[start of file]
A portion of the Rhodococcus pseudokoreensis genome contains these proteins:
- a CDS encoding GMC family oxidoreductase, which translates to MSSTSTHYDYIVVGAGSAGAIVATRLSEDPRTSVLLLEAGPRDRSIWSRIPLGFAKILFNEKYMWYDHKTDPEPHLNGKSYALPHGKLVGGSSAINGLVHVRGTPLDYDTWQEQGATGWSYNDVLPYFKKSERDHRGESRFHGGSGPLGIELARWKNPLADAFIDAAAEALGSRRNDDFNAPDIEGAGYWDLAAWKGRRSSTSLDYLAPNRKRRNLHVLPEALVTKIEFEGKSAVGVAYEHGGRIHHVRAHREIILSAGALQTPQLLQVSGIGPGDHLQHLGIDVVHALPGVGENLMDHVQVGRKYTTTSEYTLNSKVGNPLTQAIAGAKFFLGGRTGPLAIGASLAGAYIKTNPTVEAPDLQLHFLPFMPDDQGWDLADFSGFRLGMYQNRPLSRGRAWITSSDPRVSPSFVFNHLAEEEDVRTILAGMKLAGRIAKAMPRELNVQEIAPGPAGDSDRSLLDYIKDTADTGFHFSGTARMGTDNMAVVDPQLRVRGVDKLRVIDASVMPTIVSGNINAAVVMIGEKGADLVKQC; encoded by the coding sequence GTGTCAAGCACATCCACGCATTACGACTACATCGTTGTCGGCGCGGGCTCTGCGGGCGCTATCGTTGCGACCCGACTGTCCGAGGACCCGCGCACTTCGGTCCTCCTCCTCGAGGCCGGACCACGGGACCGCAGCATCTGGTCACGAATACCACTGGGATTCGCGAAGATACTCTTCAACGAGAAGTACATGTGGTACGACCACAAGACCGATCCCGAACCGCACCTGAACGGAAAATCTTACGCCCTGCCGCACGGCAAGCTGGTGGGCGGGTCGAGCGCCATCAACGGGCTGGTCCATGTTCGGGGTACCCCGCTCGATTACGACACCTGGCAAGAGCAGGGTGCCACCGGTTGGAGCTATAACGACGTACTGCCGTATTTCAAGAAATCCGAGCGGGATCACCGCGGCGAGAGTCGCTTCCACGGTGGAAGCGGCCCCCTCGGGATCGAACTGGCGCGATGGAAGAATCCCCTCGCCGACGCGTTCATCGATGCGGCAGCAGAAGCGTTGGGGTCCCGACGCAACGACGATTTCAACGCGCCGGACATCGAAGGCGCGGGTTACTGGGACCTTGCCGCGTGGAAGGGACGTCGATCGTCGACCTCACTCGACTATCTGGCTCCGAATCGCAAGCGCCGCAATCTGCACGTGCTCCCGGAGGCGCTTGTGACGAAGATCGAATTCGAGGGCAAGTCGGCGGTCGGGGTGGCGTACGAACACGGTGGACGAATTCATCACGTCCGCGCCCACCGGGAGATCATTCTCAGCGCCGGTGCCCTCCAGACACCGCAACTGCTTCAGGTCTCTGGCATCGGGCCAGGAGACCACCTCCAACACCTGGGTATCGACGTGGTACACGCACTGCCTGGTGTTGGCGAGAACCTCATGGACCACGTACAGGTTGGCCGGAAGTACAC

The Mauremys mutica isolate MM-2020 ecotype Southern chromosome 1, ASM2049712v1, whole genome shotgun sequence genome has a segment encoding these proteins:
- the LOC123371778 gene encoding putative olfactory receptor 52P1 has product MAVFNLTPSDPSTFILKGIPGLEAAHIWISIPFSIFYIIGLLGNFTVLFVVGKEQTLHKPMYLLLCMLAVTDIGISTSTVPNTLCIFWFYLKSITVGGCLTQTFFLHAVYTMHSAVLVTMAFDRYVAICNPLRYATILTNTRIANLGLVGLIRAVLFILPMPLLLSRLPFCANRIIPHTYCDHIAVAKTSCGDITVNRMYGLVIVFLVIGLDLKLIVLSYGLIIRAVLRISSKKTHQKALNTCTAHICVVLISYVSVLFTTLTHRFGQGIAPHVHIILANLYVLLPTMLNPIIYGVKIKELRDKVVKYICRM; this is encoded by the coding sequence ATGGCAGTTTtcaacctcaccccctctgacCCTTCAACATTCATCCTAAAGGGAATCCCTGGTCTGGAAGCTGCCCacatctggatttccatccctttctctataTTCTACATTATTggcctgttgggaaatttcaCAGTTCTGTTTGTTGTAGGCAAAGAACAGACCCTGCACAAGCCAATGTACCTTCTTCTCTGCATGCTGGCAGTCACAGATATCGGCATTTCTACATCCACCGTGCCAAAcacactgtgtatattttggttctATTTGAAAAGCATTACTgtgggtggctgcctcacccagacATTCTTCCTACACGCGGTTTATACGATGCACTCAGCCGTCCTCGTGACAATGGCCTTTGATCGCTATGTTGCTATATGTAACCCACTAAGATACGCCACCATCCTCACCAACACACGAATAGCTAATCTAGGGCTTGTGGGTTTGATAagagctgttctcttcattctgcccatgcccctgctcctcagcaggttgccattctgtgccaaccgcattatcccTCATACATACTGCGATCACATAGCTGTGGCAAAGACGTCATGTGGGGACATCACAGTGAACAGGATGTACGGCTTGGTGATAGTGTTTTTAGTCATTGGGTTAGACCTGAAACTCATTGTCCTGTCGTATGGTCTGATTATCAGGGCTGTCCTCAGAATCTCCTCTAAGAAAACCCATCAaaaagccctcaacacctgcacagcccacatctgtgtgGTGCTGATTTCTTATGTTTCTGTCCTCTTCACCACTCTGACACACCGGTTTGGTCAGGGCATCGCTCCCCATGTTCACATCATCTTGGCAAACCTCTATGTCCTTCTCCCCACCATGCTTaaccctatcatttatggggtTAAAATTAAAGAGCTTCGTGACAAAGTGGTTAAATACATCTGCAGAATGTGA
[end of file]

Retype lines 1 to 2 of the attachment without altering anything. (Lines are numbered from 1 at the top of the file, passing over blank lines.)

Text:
A portion of the Rhodococcus pseudokoreensis genome contains these proteins:
- a CDS encoding GMC family oxidoreductase, which translates to MSSTSTHYDYIVVGAGSAGAIVATRLSEDPRTSVLLLEAGPRDRSIWSRIPLGFAKILFNEKYMWYDHKTDPEPHLNGKSYALPHGKLVGGSSAINGLVHVRGTPLDYDTWQEQGATGWSYNDVLPYFKKSERDHRGESRFHGGSGPLGIELARWKNPLADAFIDAAAEALGSRRNDDFNAPDIEGAGYWDLAAWKGRRSSTSLDYLAPNRKRRNLHVLPEALVTKIEFEGKSAVGVAYEHGGRIHHVRAHREIILSAGALQTPQLLQVSGIGPGDHLQHLGIDVVHALPGVGENLMDHVQVGRKYTTTSEYTLNSKVGNPLTQAIAGAKFFLGGRTGPLAIGASLAGAYIKTNPTVEAPDLQLHFLPFMPDDQGWDLADFSGFRLGMYQNRPLSRGRAWITSSDPRVSPSFVFNHLAEEEDVRTILAGMKLAGRIAKAMPRELNVQEIAPGPAGDSDRSLLDYIKDTADTGFHFSGTARMGTDNMAVVDPQLRVRGVDKLRVIDASVMPTIVSGNINAAVVMIGEKGADLVKQC; encoded by the coding sequence GTGTCAAGCACATCCACGCATTACGACTACATCGTTGTCGGCGCGGGCTCTGCGGGCGCTATCGTTGCGACCCGACTGTCCGAGGACCCGCGCACTTCGGTCCTCCTCCTCGAGGCCGGACCACGGGACCGCAGCATCTGGTCACGAATACCACTGGGATTCGCGAAGATACTCTTCAACGAGAAGTACATGTGGTACGACCACAAGACCGATCCCGAACCGCACCTGAACGGAAAATCTTACGCCCTGCCGCACGGCAAGCTGGTGGGCGGGTCGAGCGCCATCAACGGGCTGGTCCATGTTCGGGGTACCCCGCTCGATTACGACACCTGGCAAGAGCAGGGTGCCACCGGTTGGAGCTATAACGACGTACTGCCGTATTTCAAGAAATCCGAGCGGGATCACCGCGGCGAGAGTCGCTTCCACGGTGGAAGCGGCCCCCTCGGGATCGAACTGGCGCGATGGAAGAATCCCCTCGCCGACGCGTTCATCGATGCGGCAGCAGAAGCGTTGGGGTCCCGACGCAACGACGATTTCAACGCGCCGGACATCGAAGGCGCGGGTTACTGGGACCTTGCCGCGTGGAAGGGACGTCGATCGTCGACCTCACTCGACTATCTGGCTCCGAATCGCAAGCGCCGCAATCTGCACGTGCTCCCGGAGGCGCTTGTGACGAAGATCGAATTCGAGGGCAAGTCGGCGGTCGGGGTGGCGTACGAACACGGTGGACGAATTCATCACGTCCGCGCCCACCGGGAGATCATTCTCAGCGCCGGTGCCCTCCAGACACCGCAACTGCTTCAGGTCTCTGGCATCGGGCCAGGAGACCACCTCCAACACCTGGGTATCGACGTGGTACACGCACTGCCTGGTGTTGGCGAGAACCTCATGGACCACGTACAGGTTGGCCGGAAGTACAC